Favre is in Tampa as part of his job as an NFL Films correspondent for their production of NFL: The Grind, which airs on Epix. He is working on a story about Bucs linebacker Devin White.
The appearance was planned before Favre’s comments earlier this week questioning Bucs head coach Bruce Arians for criticizing Brady’s performance following the opening-week loss to the Saints.
“I think the last person you want to call out after the first game of the year is Tom Brady,” Favre told SiriusXM NFL Radio. “Now maybe they had a mutual truce going into the game, going into the season: ‘Hey, I’m going to be hard on you. I want the guys to know we’re going to treat you the same even though technically I’m not, so are you okay with it?’ If they have that truce, great. If not, I think you are barking up the wrong tree. Dissension could easily enter quickly.”
Tom Brady walks the field early
When the Bucs held a scrimmage at Raymond James Stadium last month, Tom Brady talked about the importance of having a feel for a stadium before a game.
“I love the idea of practicing in the stadium,” Brady said then. "You get the proportions, you envision plays that you make in practice happening in the game. For example, you throw a touchdown in the corner of the end zone (in practice), (then) you’re on the first (or) second drive of the game and you’re going toward that end zone and coach calls that play.
“I really think there’s a value of going in there, feeling it out, seeing where the sun hits. (For a) 1 o’clock game, which side do we want to be on if we’re kicking off (or) if we’re receiving the ball, which routes you can throw into the sun. All those things are really important any time you are getting accustomed to a stadium. When it becomes your own stadium, you have more knowledge about your stadium than any other team, which hopefully you can use to your advantage.”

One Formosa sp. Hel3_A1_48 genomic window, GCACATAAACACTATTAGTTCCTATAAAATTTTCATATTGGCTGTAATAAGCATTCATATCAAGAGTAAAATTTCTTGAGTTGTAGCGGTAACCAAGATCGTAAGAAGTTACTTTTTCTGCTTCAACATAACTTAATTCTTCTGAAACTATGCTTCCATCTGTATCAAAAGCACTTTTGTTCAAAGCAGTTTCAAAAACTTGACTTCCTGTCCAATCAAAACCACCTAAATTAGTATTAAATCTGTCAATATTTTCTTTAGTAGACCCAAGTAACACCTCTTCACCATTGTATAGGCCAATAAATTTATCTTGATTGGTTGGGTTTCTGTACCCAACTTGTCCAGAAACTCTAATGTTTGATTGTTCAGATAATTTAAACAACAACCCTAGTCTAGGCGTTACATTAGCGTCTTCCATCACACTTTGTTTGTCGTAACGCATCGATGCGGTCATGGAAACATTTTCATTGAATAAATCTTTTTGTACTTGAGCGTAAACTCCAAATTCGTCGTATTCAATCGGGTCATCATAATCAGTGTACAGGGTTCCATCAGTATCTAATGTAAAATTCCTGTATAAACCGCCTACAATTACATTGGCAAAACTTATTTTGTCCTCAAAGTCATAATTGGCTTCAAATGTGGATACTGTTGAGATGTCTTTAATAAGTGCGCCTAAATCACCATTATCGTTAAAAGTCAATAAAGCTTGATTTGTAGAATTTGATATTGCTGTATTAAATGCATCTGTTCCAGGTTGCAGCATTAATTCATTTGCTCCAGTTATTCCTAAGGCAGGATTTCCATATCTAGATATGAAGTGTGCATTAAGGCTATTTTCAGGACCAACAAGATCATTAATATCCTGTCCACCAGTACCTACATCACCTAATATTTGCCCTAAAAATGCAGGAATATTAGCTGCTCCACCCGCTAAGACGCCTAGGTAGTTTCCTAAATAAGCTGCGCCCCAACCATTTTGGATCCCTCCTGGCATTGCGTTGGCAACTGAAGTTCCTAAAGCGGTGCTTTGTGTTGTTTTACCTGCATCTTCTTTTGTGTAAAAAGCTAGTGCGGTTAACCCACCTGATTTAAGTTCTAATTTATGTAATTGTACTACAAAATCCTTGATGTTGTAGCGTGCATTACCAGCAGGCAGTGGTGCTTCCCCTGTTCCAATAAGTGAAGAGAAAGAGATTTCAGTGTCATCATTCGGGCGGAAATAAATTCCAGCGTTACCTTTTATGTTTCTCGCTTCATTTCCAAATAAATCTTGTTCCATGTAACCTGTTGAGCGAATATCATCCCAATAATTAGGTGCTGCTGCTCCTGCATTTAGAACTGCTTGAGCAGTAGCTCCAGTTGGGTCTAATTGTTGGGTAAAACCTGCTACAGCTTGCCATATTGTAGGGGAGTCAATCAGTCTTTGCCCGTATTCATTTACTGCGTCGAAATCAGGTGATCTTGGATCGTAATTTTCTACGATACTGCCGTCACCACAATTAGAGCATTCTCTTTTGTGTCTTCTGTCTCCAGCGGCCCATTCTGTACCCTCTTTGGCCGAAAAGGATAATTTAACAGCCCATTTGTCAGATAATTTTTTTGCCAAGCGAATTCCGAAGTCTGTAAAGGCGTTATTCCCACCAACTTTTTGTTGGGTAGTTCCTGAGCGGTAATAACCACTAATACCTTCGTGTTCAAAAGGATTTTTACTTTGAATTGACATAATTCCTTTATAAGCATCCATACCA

Well, more than two hours before kickoff (1 p.m., Fox) of his first home game as a Buc, Brady was alone on the field at Raymond James Stadium getting a sense of his new home stadium. He’s practiced here twice this preseason, but it clearly was important to him to get an early look and take in the home stadium vibes, according to this tweet from ESPN’s Jeff Darlington.
NFL Network also showed video of Brady walking around the field around the same time, earbuds in his ears, meticulously inspecting the Bucs sideline — the benches, the coolers, everything.
In roster news, the Bucs inactives for today are: DL Khalil Davis, OLB Cam Gill, WR Chris Godwin, QB Ryan Griffin, WR Tyler Johnson, CB Parnell Motley, G Aaron Stinnie.
The three players the team elevated/promoted from the practice squad — WR Cyril Grayson, TE Tanner Hudson and CB Mazzi Wilkins (USF).
Game day definitely feels different
Driving to Raymond James Stadium three hours before kickoff today, you wouldn’t notice a Bucs home game was about to be played.
Usually the stadium lots are starting to fill, and the most die-hard of tailgaters are already well into their grilling. Throughout the neighborhood, people have signs hawking their parking spaces.
There’s none of that today, with no fans allowed at the stadium for the Bucs' home opener against Carolina.
And for those of us allowed inside for today’s game, it’s a much different look.
Before you enter, you must fill out a health assessment saying you haven’t been exposed to COVID-19. At the gate, you get your temperature checked. For those of us in the 2M media tier, we wear a contact tracing device during the game.
And inside the press box, those of us in the second and third rows will watch the game through a plastic partition for social distancing. It feels like being behind the boards at a hockey game, only not.
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A little light reading
Here’s some of our content leading up to today’s game: